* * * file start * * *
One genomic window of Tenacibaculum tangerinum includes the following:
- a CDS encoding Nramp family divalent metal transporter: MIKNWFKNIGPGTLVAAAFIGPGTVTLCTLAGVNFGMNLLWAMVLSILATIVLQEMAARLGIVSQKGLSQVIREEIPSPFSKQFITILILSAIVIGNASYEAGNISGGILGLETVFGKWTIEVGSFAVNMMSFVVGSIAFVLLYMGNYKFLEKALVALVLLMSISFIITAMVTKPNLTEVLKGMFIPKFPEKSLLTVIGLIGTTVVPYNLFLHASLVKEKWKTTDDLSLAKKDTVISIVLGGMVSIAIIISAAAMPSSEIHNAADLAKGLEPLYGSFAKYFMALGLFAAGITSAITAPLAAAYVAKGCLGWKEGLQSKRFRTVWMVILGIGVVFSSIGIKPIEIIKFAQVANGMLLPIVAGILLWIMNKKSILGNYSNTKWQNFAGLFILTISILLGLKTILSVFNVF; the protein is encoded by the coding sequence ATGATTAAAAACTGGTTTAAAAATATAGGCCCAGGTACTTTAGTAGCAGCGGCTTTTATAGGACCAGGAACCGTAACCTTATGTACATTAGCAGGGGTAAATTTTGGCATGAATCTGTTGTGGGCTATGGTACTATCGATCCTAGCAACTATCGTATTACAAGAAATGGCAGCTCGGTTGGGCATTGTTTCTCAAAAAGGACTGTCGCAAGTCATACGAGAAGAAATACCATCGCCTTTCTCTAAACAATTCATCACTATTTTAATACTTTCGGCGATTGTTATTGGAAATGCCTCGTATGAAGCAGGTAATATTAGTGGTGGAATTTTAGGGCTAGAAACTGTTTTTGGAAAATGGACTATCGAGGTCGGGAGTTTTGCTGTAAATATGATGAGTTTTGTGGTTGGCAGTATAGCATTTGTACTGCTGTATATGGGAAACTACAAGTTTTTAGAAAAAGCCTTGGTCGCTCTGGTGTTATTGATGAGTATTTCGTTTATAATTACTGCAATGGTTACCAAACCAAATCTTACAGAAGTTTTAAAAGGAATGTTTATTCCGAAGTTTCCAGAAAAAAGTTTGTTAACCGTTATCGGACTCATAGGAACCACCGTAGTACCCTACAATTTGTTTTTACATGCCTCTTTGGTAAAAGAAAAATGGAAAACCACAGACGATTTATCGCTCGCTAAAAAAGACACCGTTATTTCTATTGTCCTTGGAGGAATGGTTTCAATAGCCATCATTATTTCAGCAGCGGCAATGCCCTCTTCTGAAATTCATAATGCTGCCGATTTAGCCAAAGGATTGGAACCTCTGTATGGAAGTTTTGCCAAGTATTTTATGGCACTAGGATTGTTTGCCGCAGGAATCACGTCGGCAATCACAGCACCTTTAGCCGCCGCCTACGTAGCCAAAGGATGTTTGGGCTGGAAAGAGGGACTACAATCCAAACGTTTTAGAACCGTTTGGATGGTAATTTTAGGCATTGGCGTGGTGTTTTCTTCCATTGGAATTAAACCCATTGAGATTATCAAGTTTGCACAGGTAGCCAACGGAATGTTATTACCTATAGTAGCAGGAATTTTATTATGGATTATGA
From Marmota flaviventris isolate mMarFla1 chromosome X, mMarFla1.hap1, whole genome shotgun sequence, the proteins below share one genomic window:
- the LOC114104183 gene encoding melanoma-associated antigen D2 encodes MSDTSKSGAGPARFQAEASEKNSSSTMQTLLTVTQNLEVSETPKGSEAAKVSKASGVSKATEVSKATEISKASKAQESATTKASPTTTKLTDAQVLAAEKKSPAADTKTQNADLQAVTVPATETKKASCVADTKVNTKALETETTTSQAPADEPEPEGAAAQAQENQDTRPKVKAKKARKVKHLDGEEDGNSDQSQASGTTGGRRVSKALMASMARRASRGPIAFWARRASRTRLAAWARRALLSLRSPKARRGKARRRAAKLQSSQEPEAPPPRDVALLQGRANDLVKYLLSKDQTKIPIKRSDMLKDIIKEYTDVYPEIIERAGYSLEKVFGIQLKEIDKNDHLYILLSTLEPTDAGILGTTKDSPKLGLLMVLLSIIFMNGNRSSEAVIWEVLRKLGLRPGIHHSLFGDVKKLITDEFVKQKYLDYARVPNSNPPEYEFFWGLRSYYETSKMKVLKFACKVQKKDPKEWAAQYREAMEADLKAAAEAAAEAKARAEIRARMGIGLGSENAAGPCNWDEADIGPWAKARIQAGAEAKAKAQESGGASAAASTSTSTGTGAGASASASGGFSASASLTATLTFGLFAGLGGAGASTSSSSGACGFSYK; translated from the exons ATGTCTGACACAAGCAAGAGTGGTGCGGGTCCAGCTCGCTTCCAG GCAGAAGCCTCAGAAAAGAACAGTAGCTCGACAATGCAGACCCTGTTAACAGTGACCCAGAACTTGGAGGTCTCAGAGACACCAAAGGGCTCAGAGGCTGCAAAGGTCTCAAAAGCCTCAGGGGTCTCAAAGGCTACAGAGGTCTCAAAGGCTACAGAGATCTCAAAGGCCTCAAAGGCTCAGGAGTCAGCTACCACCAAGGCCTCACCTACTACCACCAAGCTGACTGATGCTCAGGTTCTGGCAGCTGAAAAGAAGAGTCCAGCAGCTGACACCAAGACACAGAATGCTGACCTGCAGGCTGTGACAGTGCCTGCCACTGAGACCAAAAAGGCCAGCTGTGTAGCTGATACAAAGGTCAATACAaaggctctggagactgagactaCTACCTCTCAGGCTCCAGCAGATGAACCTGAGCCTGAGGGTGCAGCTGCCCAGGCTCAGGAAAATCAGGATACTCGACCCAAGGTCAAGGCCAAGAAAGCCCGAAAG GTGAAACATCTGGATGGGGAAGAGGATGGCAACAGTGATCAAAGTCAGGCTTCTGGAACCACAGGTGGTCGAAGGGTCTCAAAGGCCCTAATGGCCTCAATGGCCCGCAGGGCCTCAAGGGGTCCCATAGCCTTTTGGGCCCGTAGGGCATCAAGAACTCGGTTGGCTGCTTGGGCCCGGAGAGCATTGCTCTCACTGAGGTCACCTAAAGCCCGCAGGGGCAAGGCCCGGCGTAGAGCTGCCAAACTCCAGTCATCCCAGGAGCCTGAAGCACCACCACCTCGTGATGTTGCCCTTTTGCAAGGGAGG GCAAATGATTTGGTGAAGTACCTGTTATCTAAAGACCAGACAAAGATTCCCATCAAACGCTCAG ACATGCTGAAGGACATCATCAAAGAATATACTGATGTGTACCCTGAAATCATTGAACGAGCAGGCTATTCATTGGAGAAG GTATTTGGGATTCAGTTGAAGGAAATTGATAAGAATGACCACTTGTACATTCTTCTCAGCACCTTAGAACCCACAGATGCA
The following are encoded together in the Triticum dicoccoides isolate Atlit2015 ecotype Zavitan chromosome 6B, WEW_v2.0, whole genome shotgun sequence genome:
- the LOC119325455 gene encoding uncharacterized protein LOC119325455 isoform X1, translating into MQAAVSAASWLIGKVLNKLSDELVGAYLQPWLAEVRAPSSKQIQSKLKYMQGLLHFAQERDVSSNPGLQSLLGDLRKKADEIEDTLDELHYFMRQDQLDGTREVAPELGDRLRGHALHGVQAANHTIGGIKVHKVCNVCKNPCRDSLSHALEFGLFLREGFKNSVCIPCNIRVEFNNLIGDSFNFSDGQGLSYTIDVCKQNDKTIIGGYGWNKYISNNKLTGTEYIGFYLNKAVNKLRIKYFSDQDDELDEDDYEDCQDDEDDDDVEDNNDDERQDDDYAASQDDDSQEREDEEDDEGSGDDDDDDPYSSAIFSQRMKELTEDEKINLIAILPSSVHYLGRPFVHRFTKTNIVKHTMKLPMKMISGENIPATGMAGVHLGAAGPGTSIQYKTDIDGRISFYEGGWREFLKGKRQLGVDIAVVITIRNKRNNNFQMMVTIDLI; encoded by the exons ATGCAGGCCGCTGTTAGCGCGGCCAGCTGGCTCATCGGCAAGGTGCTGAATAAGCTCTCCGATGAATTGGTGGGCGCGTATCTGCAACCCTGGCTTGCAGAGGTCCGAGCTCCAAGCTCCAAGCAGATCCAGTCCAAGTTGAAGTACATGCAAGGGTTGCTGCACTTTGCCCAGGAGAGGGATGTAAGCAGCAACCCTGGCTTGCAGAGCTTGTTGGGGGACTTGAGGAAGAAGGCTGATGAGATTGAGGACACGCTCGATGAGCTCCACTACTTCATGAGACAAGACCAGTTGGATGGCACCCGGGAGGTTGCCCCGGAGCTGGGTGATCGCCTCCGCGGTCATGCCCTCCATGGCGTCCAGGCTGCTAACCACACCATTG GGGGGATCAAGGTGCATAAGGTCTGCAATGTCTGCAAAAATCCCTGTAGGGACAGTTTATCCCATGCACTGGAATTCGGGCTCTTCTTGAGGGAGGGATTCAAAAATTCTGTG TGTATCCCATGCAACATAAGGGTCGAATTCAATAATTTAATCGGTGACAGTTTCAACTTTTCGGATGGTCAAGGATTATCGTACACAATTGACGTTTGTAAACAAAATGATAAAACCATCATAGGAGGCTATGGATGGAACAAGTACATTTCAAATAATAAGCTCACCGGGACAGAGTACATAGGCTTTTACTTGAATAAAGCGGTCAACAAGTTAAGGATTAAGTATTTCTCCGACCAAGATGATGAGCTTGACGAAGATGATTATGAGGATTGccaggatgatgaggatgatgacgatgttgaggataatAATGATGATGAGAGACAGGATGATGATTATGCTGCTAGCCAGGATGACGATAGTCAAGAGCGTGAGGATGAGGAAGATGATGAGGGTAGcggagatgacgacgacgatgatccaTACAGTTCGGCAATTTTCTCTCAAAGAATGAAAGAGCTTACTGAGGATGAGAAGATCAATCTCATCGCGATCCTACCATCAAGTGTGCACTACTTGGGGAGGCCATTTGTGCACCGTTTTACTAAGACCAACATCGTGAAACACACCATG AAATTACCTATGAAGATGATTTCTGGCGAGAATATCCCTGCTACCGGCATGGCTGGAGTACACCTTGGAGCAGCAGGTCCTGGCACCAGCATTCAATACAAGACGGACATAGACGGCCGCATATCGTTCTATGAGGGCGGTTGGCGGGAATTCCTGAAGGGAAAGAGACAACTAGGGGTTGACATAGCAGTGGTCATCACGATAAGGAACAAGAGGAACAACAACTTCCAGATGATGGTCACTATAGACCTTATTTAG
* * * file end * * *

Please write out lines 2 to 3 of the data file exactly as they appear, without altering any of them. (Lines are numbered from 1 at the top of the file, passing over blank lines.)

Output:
- a CDS encoding Nramp family divalent metal transporter: MIKNWFKNIGPGTLVAAAFIGPGTVTLCTLAGVNFGMNLLWAMVLSILATIVLQEMAARLGIVSQKGLSQVIREEIPSPFSKQFITILILSAIVIGNASYEAGNISGGILGLETVFGKWTIEVGSFAVNMMSFVVGSIAFVLLYMGNYKFLEKALVALVLLMSISFIITAMVTKPNLTEVLKGMFIPKFPEKSLLTVIGLIGTTVVPYNLFLHASLVKEKWKTTDDLSLAKKDTVISIVLGGMVSIAIIISAAAMPSSEIHNAADLAKGLEPLYGSFAKYFMALGLFAAGITSAITAPLAAAYVAKGCLGWKEGLQSKRFRTVWMVILGIGVVFSSIGIKPIEIIKFAQVANGMLLPIVAGILLWIMNKKSILGNYSNTKWQNFAGLFILTISILLGLKTILSVFNVF; the protein is encoded by the coding sequence ATGATTAAAAACTGGTTTAAAAATATAGGCCCAGGTACTTTAGTAGCAGCGGCTTTTATAGGACCAGGAACCGTAACCTTATGTACATTAGCAGGGGTAAATTTTGGCATGAATCTGTTGTGGGCTATGGTACTATCGATCCTAGCAACTATCGTATTACAAGAAATGGCAGCTCGGTTGGGCATTGTTTCTCAAAAAGGACTGTCGCAAGTCATACGAGAAGAAATACCATCGCCTTTCTCTAAACAATTCATCACTATTTTAATACTTTCGGCGATTGTTATTGGAAATGCCTCGTATGAAGCAGGTAATATTAGTGGTGGAATTTTAGGGCTAGAAACTGTTTTTGGAAAATGGACTATCGAGGTCGGGAGTTTTGCTGTAAATATGATGAGTTTTGTGGTTGGCAGTATAGCATTTGTACTGCTGTATATGGGAAACTACAAGTTTTTAGAAAAAGCCTTGGTCGCTCTGGTGTTATTGATGAGTATTTCGTTTATAATTACTGCAATGGTTACCAAACCAAATCTTACAGAAGTTTTAAAAGGAATGTTTATTCCGAAGTTTCCAGAAAAAAGTTTGTTAACCGTTATCGGACTCATAGGAACCACCGTAGTACCCTACAATTTGTTTTTACATGCCTCTTTGGTAAAAGAAAAATGGAAAACCACAGACGATTTATCGCTCGCTAAAAAAGACACCGTTATTTCTATTGTCCTTGGAGGAATGGTTTCAATAGCCATCATTATTTCAGCAGCGGCAATGCCCTCTTCTGAAATTCATAATGCTGCCGATTTAGCCAAAGGATTGGAACCTCTGTATGGAAGTTTTGCCAAGTATTTTATGGCACTAGGATTGTTTGCCGCAGGAATCACGTCGGCAATCACAGCACCTTTAGCCGCCGCCTACGTAGCCAAAGGATGTTTGGGCTGGAAAGAGGGACTACAATCCAAACGTTTTAGAACCGTTTGGATGGTAATTTTAGGCATTGGCGTGGTGTTTTCTTCCATTGGAATTAAACCCATTGAGATTATCAAGTTTGCACAGGTAGCCAACGGAATGTTATTACCTATAGTAGCAGGAATTTTATTATGGATTATGA
From Marmota flaviventris isolate mMarFla1 chromosome X, mMarFla1.hap1, whole genome shotgun sequence, the proteins below share one genomic window: